The GoTo Statement

A GoTo statement offers the most straightforward means for changing a program's flow. The GoTo statement simply transfers program control to a new statement, which is preceded by a label.

Your VBA routines can contain as many labels as you like. A label is just a text string followed by a colon. (See Chapter 7 for more label information.)

The following procedure shows how a GoTo statement works:

Sub GoToDemo()

UserName = lnputBox("Enter Your Name: ") If UserName <> "Bill Gates" Then GoTo WrongName MsgBox ("Welcome Bill...") ' ...[More code here] ...

Exit Sub WrongName:

MsgBox "Sorry. Only Bill Gates can run this." End Sub

The procedure uses the InputBox function to get the user's name. If the user enters a name other than Bill Gates, the program flow jumps to the WrongName label, displays an apologetic message, and the procedure ends. On the other hand, if Mr. Gates signs on, the procedure displays a welcome message and then executes some additional code (not shown in the example). The Exit Sub statement ends the procedure before the second MsgBox function has a chance to work.

This simple routine works, but VBA provides several better (and more structured) alternatives than GoTo. In general, you should use GoTo only when you have no other way to perform an action. In practice, the only time you really need to use a GoTo statement is for trapping errors. (I cover this in Chapter 12.)

What is structured programming? Does it matter?

If you hang around with programmers, sooner or later you hear the term structured programming. This term has been around for decades, and programmers generally agree that structured programs are superior to unstructured programs. So, what is structured programming? And can you do that using VBA?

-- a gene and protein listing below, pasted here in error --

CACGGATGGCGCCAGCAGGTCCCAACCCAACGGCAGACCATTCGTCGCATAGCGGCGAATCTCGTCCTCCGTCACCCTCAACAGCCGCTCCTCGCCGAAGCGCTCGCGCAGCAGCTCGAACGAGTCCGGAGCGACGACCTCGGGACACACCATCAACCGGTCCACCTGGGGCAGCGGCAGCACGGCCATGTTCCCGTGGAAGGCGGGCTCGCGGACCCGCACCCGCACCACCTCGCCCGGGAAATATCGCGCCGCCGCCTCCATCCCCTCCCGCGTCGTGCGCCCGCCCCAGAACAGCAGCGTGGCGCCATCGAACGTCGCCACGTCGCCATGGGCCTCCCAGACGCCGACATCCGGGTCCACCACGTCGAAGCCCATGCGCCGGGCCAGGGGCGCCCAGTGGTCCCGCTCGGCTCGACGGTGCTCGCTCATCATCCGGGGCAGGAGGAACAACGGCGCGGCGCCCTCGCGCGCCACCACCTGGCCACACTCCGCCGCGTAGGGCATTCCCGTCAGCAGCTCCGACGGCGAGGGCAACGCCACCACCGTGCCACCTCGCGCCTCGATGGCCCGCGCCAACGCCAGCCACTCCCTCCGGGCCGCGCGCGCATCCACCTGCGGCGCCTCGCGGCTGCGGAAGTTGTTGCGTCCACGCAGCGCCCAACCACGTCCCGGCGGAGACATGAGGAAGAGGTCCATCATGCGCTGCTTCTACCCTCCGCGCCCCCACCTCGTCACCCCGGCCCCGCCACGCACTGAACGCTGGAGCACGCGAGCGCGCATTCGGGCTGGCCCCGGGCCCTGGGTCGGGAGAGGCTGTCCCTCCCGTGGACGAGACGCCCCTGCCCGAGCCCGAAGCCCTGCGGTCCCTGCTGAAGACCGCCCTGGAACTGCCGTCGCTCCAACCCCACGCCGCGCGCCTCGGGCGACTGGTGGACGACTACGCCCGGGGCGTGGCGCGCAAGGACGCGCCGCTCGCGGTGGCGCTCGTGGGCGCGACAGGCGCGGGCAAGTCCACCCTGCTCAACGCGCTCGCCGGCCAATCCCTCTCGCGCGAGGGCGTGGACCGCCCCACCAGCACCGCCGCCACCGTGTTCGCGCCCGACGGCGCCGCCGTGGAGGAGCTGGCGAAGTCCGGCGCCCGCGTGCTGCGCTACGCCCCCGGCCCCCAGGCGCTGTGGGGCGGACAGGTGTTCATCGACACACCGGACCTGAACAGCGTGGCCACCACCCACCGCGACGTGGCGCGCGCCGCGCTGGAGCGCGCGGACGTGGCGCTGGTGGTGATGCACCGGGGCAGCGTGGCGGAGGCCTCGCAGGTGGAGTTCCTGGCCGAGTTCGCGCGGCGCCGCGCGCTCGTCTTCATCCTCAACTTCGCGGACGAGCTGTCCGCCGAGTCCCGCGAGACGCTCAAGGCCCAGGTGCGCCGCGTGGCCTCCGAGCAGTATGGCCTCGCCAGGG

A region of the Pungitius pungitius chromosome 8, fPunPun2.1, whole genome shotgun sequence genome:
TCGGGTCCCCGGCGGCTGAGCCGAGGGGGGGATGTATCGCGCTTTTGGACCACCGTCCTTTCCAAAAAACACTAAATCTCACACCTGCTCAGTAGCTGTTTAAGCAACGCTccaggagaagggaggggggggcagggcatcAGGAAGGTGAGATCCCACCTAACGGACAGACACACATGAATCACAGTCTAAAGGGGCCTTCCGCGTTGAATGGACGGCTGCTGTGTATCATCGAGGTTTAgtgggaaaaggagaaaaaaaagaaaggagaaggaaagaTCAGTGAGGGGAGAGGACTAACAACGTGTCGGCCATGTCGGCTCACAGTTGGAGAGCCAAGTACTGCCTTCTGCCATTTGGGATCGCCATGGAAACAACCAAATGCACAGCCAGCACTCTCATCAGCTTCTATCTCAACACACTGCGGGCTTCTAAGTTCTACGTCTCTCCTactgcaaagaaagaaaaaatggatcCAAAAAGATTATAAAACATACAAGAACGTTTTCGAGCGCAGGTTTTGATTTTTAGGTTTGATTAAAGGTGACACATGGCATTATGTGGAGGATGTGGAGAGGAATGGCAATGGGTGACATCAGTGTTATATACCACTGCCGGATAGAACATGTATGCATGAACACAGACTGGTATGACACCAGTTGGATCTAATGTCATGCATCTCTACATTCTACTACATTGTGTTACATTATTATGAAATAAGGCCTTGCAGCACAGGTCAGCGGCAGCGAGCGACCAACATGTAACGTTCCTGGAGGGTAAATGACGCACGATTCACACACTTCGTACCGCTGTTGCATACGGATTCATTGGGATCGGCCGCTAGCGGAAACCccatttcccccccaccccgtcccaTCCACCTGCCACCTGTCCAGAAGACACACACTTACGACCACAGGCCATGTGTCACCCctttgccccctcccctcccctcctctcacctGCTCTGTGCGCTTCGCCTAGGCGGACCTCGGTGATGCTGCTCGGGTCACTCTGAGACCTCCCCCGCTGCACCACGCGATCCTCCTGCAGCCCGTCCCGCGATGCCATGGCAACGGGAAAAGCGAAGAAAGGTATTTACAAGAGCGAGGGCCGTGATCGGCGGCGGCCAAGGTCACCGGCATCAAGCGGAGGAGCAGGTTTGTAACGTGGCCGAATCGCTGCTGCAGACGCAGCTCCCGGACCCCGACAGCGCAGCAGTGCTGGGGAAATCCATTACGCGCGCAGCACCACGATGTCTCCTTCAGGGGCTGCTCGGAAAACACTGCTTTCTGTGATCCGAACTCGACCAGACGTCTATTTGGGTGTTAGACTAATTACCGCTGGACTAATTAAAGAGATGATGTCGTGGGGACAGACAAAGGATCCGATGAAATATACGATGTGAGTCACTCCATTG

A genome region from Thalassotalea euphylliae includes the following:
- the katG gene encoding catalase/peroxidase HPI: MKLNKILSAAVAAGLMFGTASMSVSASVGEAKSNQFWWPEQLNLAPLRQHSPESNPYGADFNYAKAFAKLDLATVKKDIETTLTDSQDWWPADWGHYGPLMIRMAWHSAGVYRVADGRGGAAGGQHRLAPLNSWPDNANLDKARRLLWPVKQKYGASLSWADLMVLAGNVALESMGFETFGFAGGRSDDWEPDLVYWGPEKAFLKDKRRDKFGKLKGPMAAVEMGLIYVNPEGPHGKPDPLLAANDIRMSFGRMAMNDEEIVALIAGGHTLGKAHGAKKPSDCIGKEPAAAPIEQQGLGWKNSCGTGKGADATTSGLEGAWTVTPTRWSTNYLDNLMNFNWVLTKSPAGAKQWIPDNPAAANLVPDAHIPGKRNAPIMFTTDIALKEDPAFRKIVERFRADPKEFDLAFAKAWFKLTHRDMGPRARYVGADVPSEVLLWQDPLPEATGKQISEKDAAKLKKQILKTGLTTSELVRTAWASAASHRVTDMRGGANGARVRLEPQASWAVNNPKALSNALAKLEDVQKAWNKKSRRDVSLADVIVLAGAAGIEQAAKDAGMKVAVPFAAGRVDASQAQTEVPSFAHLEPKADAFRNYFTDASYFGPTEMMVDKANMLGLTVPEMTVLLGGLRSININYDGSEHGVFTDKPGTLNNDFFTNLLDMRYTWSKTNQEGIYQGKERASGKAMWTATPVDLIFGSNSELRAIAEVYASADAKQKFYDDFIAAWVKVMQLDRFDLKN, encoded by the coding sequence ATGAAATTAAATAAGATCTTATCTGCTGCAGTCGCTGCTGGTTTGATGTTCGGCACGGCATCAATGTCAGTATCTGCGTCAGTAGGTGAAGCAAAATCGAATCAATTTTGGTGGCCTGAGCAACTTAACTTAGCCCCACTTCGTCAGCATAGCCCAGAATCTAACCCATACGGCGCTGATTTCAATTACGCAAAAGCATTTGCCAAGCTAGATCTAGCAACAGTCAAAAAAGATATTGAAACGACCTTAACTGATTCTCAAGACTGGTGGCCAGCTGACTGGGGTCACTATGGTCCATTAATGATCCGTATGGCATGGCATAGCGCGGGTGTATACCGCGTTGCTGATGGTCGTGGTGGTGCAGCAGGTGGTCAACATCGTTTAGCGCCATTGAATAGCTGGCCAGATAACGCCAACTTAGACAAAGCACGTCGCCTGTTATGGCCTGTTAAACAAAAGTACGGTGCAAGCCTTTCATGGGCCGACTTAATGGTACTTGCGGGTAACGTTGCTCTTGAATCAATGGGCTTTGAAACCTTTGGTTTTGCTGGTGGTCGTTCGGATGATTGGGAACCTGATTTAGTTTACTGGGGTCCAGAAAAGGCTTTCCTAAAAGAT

The basic premise of structured programming is that a routine or code segment should have only one entry point and one exit point. In other words, a block of code should be a stand-alone unit. A program cannot jump into the middle of this unit, nor can it exit at any point except the single exit point. When you write structured code, your program progresses in an orderly manner and is easy to follow — unlike a program that jumps around in a haphazard fashion. This pretty much rules out using the GoTo statement.

In general, a structured program is easier to read and understand. More important, it's also easier to modify when the need arises.

VBA is indeed a structured language. It offers standard structured constructs such as If-Then-Else, For-Next loops, Do-Until loops, Do-While loops, and Select Case structures. Furthermore, it fully supports module code constructions. If you're new to programming, you should try to develop good structure programming habits early on. End of lecture.

Many hard-core programming types have a deep-seated hatred for GoTo statements because using them tends to result in difficult-to-read "spaghetti code." Therefore, you should avoid this subject when talking with other programmers.

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